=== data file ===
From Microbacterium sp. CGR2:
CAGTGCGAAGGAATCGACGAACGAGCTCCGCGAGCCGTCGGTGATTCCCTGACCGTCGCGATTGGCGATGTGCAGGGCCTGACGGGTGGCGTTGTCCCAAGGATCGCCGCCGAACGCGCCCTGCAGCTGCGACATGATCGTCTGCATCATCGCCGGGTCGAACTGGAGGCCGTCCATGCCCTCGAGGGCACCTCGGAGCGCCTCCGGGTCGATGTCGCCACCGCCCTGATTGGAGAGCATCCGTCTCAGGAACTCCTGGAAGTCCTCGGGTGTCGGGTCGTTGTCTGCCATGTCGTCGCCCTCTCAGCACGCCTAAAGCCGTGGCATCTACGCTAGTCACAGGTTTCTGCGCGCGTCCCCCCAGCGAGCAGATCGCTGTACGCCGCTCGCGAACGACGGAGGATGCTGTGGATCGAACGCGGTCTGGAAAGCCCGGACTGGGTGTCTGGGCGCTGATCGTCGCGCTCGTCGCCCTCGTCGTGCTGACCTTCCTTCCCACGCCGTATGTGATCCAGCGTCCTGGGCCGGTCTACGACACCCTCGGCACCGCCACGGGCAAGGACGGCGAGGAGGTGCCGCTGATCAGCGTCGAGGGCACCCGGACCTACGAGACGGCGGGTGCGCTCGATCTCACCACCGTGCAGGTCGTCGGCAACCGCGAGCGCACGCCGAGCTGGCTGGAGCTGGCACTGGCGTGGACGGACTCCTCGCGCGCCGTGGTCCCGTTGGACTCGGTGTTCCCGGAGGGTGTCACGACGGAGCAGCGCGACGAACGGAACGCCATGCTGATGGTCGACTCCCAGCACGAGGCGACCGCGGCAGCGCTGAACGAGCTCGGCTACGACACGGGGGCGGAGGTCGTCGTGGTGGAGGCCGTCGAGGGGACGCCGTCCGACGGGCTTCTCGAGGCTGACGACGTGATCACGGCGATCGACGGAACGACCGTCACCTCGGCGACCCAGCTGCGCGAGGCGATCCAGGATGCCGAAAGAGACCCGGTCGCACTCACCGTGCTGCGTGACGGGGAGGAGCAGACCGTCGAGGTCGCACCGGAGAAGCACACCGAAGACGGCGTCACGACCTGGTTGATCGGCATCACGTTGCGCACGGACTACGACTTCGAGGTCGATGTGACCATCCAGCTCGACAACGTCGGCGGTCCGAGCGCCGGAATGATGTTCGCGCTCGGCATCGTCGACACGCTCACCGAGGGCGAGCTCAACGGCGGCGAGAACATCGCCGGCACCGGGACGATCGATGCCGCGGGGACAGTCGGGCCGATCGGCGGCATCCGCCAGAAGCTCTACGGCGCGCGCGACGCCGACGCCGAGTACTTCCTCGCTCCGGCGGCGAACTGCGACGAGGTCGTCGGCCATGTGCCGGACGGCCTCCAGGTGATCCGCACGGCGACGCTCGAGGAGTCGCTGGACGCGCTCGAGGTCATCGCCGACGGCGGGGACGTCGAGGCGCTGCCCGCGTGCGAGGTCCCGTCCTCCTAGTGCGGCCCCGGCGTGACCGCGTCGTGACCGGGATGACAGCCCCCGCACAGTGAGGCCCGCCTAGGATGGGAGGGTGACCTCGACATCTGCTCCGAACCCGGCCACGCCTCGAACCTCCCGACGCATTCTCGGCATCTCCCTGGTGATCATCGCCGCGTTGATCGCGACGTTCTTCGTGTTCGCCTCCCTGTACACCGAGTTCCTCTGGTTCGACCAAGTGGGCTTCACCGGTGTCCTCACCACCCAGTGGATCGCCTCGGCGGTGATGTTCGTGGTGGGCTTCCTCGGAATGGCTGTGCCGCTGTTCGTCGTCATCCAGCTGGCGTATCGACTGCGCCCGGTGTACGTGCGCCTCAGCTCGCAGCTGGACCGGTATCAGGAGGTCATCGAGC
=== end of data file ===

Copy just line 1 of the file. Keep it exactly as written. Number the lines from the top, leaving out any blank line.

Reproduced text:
From Microbacterium sp. CGR2: